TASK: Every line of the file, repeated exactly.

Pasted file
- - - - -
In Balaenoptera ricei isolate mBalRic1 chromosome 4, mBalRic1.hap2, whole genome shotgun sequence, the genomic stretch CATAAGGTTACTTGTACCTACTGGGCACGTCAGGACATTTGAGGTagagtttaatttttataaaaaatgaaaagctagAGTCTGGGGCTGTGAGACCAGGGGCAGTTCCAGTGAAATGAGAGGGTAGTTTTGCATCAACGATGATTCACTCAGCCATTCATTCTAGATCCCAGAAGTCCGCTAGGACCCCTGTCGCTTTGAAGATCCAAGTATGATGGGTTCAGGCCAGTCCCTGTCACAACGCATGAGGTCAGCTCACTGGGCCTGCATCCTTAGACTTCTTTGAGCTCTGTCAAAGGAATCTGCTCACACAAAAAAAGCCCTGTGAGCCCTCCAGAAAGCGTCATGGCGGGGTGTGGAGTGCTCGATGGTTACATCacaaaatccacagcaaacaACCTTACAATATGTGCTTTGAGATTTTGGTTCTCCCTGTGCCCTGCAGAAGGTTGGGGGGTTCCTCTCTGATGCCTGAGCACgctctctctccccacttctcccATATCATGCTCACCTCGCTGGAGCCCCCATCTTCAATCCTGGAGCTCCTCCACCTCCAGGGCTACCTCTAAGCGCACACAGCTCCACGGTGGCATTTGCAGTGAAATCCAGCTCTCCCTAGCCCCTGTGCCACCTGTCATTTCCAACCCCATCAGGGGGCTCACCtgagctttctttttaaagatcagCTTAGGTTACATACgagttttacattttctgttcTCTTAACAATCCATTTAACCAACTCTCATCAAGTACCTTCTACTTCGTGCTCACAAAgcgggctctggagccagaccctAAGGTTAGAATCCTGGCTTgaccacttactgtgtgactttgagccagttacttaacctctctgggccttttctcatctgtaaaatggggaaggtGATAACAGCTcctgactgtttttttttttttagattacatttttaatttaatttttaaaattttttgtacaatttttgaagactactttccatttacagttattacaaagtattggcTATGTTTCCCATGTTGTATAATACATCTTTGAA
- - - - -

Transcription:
In Balaenoptera ricei isolate mBalRic1 chromosome 4, mBalRic1.hap2, whole genome shotgun sequence, the genomic stretch CATAAGGTTACTTGTACCTACTGGGCACGTCAGGACATTTGAGGTagagtttaatttttataaaaaatgaaaagctagAGTCTGGGGCTGTGAGACCAGGGGCAGTTCCAGTGAAATGAGAGGGTAGTTTTGCATCAACGATGATTCACTCAGCCATTCATTCTAGATCCCAGAAGTCCGCTAGGACCCCTGTCGCTTTGAAGATCCAAGTATGATGGGTTCAGGCCAGTCCCTGTCACAACGCATGAGGTCAGCTCACTGGGCCTGCATCCTTAGACTTCTTTGAGCTCTGTCAAAGGAATCTGCTCACACAAAAAAAGCCCTGTGAGCCCTCCAGAAAGCGTCATGGCGGGGTGTGGAGTGCTCGATGGTTACATCacaaaatccacagcaaacaACCTTACAATATGTGCTTTGAGATTTTGGTTCTCCCTGTGCCCTGCAGAAGGTTGGGGGGTTCCTCTCTGATGCCTGAGCACgctctctctccccacttctcccATATCATGCTCACCTCGCTGGAGCCCCCATCTTCAATCCTGGAGCTCCTCCACCTCCAGGGCTACCTCTAAGCGCACACAGCTCCACGGTGGCATTTGCAGTGAAATCCAGCTCTCCCTAGCCCCTGTGCCACCTGTCATTTCCAACCCCATCAGGGGGCTCACCtgagctttctttttaaagatcagCTTAGGTTACATACgagttttacattttctgttcTCTTAACAATCCATTTAACCAACTCTCATCAAGTACCTTCTACTTCGTGCTCACAAAgcgggctctggagccagaccctAAGGTTAGAATCCTGGCTTgaccacttactgtgtgactttgagccagttacttaacctctctgggccttttctcatctgtaaaatggggaaggtGATAACAGCTcctgactgtttttttttttttagattacatttttaatttaatttttaaaattttttgtacaatttttgaagactactttccatttacagttattacaaagtattggcTATGTTTCCCATGTTGTATAATACATCTTTGAA